The complicated relationship – the trouble – between forest definitions and values is not only a case of doing good science – science that states explicitly its assumptions and that makes its analysis transparent and challengeable. In practice the link between definitions and values is often silent and challenging to investigate because these silences reflect power. This power often becomes more visible when boundaries are drawn. Indeed the value-laden quality of definitions has both political origins and political effects. Firstly, it has political origins in the sense that the values underlying definitions, and reflected in boundaries, result from uneven relations of power between hegemonic and subaltern world views. Scientific knowledge about forest dynamics has tended to reify experts' perspectives, to the detriment of forest users' – for example, that of the millions of indigenous people around the world who dwell in forests and make use of forest resources (International Alliance of Indigenous-Tribal Peoples of the Tropical Forest, 1996; United Nations, 2009). The resulting drive for an inclusion of “indigenous knowledge” about forest resources has become an imperative in many places since the 1990s, exemplified through “counter-mapping practices” in the area of forest management (Peluso, 1995). This shift has been particularly powerful in producing alternative forest management prescriptions (e.g. community-based natural resource management). However, the limits that these initiatives face (local elite capture, discharge of state responsibility onto communities) also demonstrate that “adding in” indigenous knowledge cannot resolve the trouble between value-laden definitions and boundaries, because, regardless of how much “indigenous knowledge” is included, the relation between forest definitions and the forest boundaries that are drawn with pens and fences never occurs in a political vacuum (Agrawal, 1995).

Secondly, the values underlying definitions are made visible when looking at boundaries because definitions are often used as political currency to exercise political control over territory. The work of Vandergeest and Peluso (2015) on the “political forests” of Indonesia is a case in point. They show that the category “forest” used in policy prescription is not only the product of a well-informed scientific assessment of where forests are, or a wishful prescription of where they should be, but also a tool for governing the people and places within the areas earmarked as forest. Indeed they trace transformations in the policy characterization of forests from colonial to current times and demonstrate their concomitance with different epochs involving government violence towards its population. Conversely, forest categories can become powerful ways for subaltern groups to leverage political rights over certain territories. An interesting example is the inclusion of forest users in the elaboration of measuring, reporting and verification (MRV) mechanisms in implementing REDD+ schemes. McCall et al. (2016) show the challenges in implementing such participatory MRV mechanisms in Mexico, where forest users divulged ecological and cultural information that was often territorially sensitive. Such information could be levered in territorial or property claims, or bring the risk of eco-piracy if forest users mapped out sacred places, rare plants and minerals.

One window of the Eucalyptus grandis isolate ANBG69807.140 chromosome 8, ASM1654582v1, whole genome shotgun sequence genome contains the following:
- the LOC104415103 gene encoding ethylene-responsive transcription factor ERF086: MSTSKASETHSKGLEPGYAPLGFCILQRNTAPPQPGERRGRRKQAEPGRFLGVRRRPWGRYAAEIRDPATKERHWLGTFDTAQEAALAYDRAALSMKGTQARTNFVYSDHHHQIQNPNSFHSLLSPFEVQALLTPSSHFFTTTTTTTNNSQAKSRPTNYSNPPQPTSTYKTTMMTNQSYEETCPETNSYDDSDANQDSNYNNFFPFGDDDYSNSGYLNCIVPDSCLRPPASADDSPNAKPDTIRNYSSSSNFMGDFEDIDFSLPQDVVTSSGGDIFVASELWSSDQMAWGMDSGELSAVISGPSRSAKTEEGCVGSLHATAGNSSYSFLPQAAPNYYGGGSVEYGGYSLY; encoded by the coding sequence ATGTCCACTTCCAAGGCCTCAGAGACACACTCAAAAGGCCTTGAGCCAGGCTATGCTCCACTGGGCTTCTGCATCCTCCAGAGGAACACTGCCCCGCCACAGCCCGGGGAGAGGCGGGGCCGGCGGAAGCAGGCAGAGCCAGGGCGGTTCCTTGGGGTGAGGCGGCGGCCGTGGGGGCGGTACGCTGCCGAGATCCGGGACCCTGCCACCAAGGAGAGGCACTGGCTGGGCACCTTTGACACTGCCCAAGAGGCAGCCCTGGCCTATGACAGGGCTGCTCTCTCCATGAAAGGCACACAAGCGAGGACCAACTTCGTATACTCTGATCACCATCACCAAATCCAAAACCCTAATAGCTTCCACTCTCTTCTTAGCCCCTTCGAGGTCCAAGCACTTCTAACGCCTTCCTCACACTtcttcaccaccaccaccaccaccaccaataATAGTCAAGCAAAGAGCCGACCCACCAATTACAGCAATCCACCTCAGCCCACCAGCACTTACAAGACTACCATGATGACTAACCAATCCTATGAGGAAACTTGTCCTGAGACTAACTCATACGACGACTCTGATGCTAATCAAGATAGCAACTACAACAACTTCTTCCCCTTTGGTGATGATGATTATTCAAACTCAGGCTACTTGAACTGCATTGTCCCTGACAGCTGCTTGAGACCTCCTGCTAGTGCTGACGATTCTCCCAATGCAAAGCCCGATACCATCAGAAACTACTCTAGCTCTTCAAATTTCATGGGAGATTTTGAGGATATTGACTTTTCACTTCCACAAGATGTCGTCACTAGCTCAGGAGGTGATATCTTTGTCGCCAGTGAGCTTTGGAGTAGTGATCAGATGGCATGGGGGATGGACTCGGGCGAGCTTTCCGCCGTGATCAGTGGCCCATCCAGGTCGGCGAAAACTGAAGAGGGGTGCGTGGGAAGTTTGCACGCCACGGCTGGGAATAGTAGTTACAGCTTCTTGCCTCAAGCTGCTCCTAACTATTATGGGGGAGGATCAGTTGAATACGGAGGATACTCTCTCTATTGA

The power relations underlying value-laden definitions also have ecological implications. Typical examples include the problematic inclusion of monoculture plantations as areas recognized as “forest”, or the proliferation of invasive species as cases of “successful afforestation” (Sandbrook et al., 2010; Bruggeman et al., 2015; Heilmayr et al., 2016). But power relations underlying different ways of valuing and therefore defining forests are not undesirable “noise” that can be supressed. This is why the relations between forest definitions, values and boundaries can provide fruitful ground for reflection on the trouble with forest.

4 The papers

The papers in the theme issue all address, from different viewpoints, the trouble with forest definitions, boundaries and values. An excellent entry point to starting discussions on categories is semantics. The contribution to the themed issue by Burenhult et al. (2017) offers an illuminating perspective on the concept of “forest” from the perspective of linguistics. It explores how, or indeed if, “forest” is conceptualized in six different indigenous languages, or speech communities, throughout the world, paying specific attention to the significance of the presence of trees' height and cover as factors in explaining semantics. Fascinatingly, these factors are much less determinant than a number of other semantic categories and dichotomies that appear repeatedly within their cross-linguistic and cross-cultural analysis: inside–outside, containment, (un)inhabited space. They demonstrate that “forest” is neither a cross-linguistically nor a cross-culturally recognized category. Yet rather than discouraging standardization, this paper refines our understanding of where forest meanings converge and diverge and lays out a rich terrain for further potential investigations.